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All Christians are being tested in their responsiveness and obedience to their own consciences. God has provided within them that great monitor of their conduct and behavior. So how is it between us and our consciences? Are we infinitely particular about paying attention to what our consciences say? Are we careful to educate those consciences because any conscience can be in darkness?

There are many Christian consciences that, in the words of Thomas Boston, are “too pernickety.” They condemn what God’s Word does not condemn, and Christians must educate their consciences. There are other consciences that can let everything pass, even those attitudes that God’s Word condemns. They are not as sensitive as they should be; they are too broad and too open. Our consciences must constantly stand under the scrutiny of God’s Word. The conscience must always be open to commending what God’s Word commends and condemning what God’s Word condemns. The Puritan Thomas Manton reminds us:

Conscience must be satisfied with something. So professing Christians can please themselves with giving to God as much obedience as is least contrary to their feelings and inclinations. Like a servant who obeys his master when he sends him on a mission to a fair or a feast, but deceives in errands that are more demanding. This man is satisfying self, his own inclinations. Such men are not so much serving God as their own interests.

Let us suppose that every reader of Tabletalk has an enlightened conscience. What allegiance are we showing to it? Are we careful to obey it when we are emotionally disinclined, when we lie in the depth of depression, or when we’re wallowing in self-pity? We know that there is a duty to attend to, but it is very unpleasant and unattractive, an unwelcome responsibility. Do we have the maturity to stand over our emotions and in the face of our feelings determine to attend to what God commands us to do, even though we are emotionally disinclined to do so?

There is no greater peril in the Christian life than to make our emotions the touchstone of our duties—in other words, to wait for the moment of inspiration before we obey our Lord, who has told us always to pray and not to faint. We are to stare at some sentiments that are saying to us, “You couldn’t be expected to pray when you are feeling like this.” We must stand as servants of the Lord, not of our feelings, and insist that although we’re lying virtually on the emotional floor of despondency, we must pick ourselves up and attend to what God requires from us.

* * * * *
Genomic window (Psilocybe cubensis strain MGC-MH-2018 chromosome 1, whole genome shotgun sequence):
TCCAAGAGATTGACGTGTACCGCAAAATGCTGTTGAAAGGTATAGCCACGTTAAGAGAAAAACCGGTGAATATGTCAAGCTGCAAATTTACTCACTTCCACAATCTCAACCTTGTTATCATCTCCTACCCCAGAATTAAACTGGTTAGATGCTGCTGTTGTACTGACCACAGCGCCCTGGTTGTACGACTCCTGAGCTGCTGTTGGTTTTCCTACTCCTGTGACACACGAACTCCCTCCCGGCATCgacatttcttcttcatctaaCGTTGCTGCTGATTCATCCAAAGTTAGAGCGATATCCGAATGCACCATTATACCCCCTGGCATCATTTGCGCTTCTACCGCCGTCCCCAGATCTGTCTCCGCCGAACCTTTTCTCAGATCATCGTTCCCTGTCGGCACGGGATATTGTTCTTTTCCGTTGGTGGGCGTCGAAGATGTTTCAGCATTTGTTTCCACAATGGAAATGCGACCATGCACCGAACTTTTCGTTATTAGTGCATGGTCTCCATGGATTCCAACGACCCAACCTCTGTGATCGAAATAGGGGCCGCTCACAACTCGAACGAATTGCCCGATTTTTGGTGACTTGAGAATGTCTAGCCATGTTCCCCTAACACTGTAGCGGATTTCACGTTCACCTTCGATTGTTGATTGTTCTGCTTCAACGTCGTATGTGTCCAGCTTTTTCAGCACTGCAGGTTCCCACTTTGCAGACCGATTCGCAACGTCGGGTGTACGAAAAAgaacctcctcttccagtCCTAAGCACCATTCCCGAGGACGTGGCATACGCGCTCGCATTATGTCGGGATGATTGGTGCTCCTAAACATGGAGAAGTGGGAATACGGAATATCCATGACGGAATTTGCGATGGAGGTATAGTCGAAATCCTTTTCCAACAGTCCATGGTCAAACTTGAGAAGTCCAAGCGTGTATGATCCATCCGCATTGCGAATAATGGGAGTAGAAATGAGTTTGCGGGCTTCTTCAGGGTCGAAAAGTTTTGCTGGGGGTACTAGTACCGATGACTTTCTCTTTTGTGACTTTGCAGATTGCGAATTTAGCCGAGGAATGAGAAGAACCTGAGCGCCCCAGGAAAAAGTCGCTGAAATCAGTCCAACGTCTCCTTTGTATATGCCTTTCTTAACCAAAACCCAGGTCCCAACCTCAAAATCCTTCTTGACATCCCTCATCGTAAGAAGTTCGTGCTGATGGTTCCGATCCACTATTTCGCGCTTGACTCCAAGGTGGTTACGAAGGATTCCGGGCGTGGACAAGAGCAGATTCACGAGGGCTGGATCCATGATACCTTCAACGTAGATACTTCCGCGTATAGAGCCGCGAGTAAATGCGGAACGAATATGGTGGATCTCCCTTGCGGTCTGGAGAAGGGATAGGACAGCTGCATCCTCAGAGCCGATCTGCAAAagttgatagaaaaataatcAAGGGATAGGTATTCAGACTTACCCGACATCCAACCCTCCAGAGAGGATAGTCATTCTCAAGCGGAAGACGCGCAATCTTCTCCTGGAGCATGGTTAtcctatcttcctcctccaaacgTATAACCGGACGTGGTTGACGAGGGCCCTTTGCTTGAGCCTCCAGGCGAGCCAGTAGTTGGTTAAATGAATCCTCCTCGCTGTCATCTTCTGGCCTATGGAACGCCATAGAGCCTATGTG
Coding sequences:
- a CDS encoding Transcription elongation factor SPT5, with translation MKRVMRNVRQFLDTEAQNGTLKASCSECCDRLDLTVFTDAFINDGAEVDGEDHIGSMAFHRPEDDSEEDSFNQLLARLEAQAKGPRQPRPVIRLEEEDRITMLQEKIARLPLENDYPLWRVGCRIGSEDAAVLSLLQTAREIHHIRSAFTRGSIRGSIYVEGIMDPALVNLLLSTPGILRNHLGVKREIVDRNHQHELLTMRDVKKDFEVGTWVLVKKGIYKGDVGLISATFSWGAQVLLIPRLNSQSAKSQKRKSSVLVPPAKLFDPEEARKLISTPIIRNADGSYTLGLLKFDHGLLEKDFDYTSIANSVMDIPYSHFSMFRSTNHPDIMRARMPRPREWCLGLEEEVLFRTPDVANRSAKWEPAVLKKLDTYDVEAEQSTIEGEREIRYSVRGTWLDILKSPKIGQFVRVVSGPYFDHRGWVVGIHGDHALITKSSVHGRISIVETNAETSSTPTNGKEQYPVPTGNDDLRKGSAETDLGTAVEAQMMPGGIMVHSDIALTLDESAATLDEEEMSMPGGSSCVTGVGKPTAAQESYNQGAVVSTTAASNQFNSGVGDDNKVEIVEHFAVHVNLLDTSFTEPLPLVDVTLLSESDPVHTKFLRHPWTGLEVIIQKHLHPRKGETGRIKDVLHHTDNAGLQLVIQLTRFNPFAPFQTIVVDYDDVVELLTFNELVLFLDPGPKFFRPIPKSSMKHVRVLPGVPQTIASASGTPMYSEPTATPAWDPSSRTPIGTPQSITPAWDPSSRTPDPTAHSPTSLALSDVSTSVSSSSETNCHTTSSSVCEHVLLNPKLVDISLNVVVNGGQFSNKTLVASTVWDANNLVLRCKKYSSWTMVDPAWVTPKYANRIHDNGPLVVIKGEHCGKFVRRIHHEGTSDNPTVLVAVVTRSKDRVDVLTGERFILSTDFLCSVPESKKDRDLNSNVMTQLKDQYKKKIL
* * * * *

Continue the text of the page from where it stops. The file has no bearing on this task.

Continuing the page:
There is no greater peril in the Christian life than to make our emotions the touchstone of our duties.

Are we conscientious in the face of our feelings and the tremendous obstacles that providence may often place in the way of a warm and sensitive relationship with our Savior? It is a mere trifle to say, “Help me now, dear Savior.” It is a small thing to thank Him for mercies received and daily blessings. Yet one of the surest signs of growing in grace is that we pay careful attention to matters of detail in the Christian life. Our Lord’s highest commendation falls on Christians who are faithful in little things.

This is the point, so very often, at which we are losing this particular struggle. It might not seem like much to you not to be in the midweek prayer meeting or to keep a quiet time—just a small thing. Yet it is in those small things that our faith is being severely tested.

If there is one area of our lives that Satan will try to diminish in our minds, it is praying. Before the conversion of the great evangelist Brownlow North, there was an occasion when he was complaining to his godly aunt (who had never ceased to pray for him) that he had given up praying because his prayers were not being answered. She looked him squarely in the face and said, “You have not because you ask not, or you ask amiss.” He was deeply convicted by those words.

Is it so mysterious that I am not growing? Couldn’t the main reason be my prayerlessness? We need to become focused on the encouragement of warm, loving times with our patient Savior—the One who does not cease whispering our names into the ears of His Father. We must deal with this besetting sin. We are not going to grow in Christlikeness until we meet regularly in the secret place with Jesus. There are lessons we learn there that cannot be learned anywhere else.

So we must sometimes pray that we might pray. Then as we pray, we say to God, “I judge myself most unfit to speak to You.” Then we pray, “Oh, that I may become more fit to pray.” By praying, we became more prayerful, especially when we are most disinclined. We speak out of the state of our hearts, and we address ourselves, “Why are you so prayerless, my soul?” There is no other way to become praying men and women. We learn to run by running. We learn to wrestle by wrestling. We learn to cook by cooking. It is by a determination to keep praying in the face of every fiery dart from Satan and of every blanket of deadness that the flesh would throw over our spirits. It is those prayers that are sustained in the battle of continuing to cry, “O Lord, have mercy,” that will eventually leave an unusual sweetness in the heart. We pray in reliance on His love for us while not demanding that He answer us when and how we want. We heed Charles Spurgeon’s comforting advice: “Pray often, and pray briefly.”

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